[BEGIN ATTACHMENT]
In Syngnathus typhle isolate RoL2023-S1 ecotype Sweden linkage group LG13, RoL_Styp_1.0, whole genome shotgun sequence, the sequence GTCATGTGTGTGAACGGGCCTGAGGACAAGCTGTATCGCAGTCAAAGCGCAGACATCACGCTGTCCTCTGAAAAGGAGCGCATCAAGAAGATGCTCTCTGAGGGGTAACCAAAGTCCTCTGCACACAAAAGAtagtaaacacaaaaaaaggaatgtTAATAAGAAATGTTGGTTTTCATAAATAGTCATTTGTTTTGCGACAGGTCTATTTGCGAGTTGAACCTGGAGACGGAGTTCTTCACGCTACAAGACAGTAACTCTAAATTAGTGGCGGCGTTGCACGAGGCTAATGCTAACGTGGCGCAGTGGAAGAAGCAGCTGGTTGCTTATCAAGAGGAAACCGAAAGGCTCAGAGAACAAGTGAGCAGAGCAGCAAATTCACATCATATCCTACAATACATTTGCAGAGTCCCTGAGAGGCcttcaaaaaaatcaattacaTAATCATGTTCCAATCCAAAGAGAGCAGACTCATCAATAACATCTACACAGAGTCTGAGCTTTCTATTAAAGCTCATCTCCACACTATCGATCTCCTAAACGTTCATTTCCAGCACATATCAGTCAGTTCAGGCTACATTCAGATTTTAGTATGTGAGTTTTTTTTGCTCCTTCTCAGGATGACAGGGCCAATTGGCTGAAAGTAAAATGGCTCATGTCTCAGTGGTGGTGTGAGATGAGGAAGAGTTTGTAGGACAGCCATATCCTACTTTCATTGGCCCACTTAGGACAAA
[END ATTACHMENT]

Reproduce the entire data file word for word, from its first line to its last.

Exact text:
In Syngnathus typhle isolate RoL2023-S1 ecotype Sweden linkage group LG13, RoL_Styp_1.0, whole genome shotgun sequence, the sequence GTCATGTGTGTGAACGGGCCTGAGGACAAGCTGTATCGCAGTCAAAGCGCAGACATCACGCTGTCCTCTGAAAAGGAGCGCATCAAGAAGATGCTCTCTGAGGGGTAACCAAAGTCCTCTGCACACAAAAGAtagtaaacacaaaaaaaggaatgtTAATAAGAAATGTTGGTTTTCATAAATAGTCATTTGTTTTGCGACAGGTCTATTTGCGAGTTGAACCTGGAGACGGAGTTCTTCACGCTACAAGACAGTAACTCTAAATTAGTGGCGGCGTTGCACGAGGCTAATGCTAACGTGGCGCAGTGGAAGAAGCAGCTGGTTGCTTATCAAGAGGAAACCGAAAGGCTCAGAGAACAAGTGAGCAGAGCAGCAAATTCACATCATATCCTACAATACATTTGCAGAGTCCCTGAGAGGCcttcaaaaaaatcaattacaTAATCATGTTCCAATCCAAAGAGAGCAGACTCATCAATAACATCTACACAGAGTCTGAGCTTTCTATTAAAGCTCATCTCCACACTATCGATCTCCTAAACGTTCATTTCCAGCACATATCAGTCAGTTCAGGCTACATTCAGATTTTAGTATGTGAGTTTTTTTTGCTCCTTCTCAGGATGACAGGGCCAATTGGCTGAAAGTAAAATGGCTCATGTCTCAGTGGTGGTGTGAGATGAGGAAGAGTTTGTAGGACAGCCATATCCTACTTTCATTGGCCCACTTAGGACAAA